ST. LOUIS — Melody Ping never thought she would be trying to moveout of a nursing home. She lived in a St. Louis apartment for 19 years and worked as an
accountant until two years ago, when she lost her job. Ping, who has
multiple sclerosis, couldn't find new work. When her unemployment ran
out, she ended up on Medicaid in a nursing home.
Ping, 51, is among tens of thousands of people nationwide who want to
live on their own, but instead remain in nursing homes, rehab centers
or state hospitals, often at a higher cost to taxpayers because of a
historic bias toward institutional care.
Ten years ago today, the U.S. Supreme Court said that
bias amounted to discrimination. Now, as disability advocates
celebrate the anniversary of that landmark ruling, they worry the Obama
administration is backing away from a pledge to give more people with
disabilities the option to live at home.
As a senator, Barack Obama co-sponsored the Community Choice Act, pending legislation that would give
Medicaid recipients equal access to services in the community and not
force them into institutions. But the administration recently said it would
not address the issue as part of its proposed health care
The head of investigations for California’s Department of Consumer Affairs has resigned, continuing the fallout from a Los Angeles Times – Propublica investigation into lengthy delays in disciplining nurses accused of egregious misconduct.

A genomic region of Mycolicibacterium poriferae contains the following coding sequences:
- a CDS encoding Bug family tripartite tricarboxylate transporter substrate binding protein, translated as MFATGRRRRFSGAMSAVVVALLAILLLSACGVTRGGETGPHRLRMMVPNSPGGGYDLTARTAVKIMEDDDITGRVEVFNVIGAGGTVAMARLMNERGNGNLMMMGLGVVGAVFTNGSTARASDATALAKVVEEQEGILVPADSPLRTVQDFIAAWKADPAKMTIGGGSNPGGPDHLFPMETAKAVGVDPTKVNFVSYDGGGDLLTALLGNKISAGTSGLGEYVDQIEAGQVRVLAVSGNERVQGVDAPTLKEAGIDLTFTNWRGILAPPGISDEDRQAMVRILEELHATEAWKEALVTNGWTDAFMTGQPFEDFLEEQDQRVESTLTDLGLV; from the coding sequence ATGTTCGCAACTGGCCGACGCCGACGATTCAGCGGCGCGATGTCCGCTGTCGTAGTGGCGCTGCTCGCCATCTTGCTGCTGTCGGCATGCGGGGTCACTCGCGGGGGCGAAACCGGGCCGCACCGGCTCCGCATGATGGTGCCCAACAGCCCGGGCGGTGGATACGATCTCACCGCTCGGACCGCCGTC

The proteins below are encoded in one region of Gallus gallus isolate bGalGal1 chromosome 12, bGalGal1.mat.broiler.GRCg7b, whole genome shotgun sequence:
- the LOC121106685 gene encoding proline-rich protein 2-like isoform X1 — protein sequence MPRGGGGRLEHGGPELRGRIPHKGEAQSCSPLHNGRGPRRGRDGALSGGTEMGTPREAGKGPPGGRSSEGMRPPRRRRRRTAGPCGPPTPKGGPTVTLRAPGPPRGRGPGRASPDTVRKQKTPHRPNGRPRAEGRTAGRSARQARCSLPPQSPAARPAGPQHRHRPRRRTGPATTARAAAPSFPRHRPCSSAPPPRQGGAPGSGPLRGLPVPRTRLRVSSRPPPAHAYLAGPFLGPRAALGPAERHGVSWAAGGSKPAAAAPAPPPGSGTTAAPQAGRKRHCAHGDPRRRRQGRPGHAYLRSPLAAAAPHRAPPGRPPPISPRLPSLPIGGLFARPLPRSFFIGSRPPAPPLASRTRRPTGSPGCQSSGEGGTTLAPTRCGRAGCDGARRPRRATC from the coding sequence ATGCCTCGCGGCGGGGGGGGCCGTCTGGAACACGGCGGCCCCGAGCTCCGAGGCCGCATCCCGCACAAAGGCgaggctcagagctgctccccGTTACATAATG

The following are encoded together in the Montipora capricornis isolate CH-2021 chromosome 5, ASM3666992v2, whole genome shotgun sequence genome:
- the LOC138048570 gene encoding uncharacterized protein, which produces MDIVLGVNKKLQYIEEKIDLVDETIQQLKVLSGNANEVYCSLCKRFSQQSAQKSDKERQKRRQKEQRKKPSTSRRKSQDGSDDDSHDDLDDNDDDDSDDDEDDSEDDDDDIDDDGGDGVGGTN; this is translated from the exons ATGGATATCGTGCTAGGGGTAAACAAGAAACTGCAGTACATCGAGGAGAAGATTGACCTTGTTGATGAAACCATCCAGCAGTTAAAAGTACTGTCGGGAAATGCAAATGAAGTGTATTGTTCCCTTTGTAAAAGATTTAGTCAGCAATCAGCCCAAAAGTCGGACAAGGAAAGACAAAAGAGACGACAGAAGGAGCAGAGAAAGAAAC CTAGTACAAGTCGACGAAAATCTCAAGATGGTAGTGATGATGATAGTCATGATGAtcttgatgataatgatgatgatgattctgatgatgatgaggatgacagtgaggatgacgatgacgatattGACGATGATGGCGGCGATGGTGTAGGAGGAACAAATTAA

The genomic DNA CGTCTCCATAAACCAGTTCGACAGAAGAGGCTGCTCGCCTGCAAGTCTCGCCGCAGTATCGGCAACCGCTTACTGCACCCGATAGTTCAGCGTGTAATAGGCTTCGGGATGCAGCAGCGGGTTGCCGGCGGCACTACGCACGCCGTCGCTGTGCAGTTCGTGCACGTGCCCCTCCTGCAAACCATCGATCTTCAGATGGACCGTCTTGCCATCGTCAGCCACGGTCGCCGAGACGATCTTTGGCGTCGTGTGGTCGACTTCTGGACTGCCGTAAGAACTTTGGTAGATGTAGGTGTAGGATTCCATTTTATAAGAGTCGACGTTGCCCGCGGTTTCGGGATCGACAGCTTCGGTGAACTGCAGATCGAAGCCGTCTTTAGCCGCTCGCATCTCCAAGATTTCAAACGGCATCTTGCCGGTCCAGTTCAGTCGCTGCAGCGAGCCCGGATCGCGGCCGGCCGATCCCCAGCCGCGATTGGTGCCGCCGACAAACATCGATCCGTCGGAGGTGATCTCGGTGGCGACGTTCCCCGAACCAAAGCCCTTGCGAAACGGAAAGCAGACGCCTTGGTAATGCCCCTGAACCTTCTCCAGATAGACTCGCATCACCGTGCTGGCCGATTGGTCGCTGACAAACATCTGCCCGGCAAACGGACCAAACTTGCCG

According to a spokeswoman for the California State and Consumer Service Agency, the decision by Lynda Swenson to quit was tied to revelations by The Los Angeles Times and ProPublica about problems at the Board of Registered Nursing. Most investigations of errant nurses are handled by the Division of Investigation, which Swenson headed.
Congressional hearings generally follow a script. Lawmakers publicly
vent their outrage, administration officials offer plausible defenses,
and the outcome is inconclusive. But this month's airing of complaints
about the government's system for taking care of civilian workers
injured or killed while on the job in Iraq and Afghanistan was notable
for its unanimity.
Republicans and Democrats, Obama administration officials, private
insurance companies and injured contractors all agreed that there are
serious flaws in the Defense Base Act, 
a 70-year-old law that requires federal contractors to purchase special
workers' compensation insurance for employees working in war zones.
The Labor Department, which oversees the system, acknowledged that
it had failed to consistently provide for the needs of the injured.
Insurance carriers complained that tight deadlines and paperwork
requirements were outmoded for the complexities of a war zone. Injured
civilians recounted long, painful battles to get prosthetic legs,
prescription eyeglasses and other basic medical needs.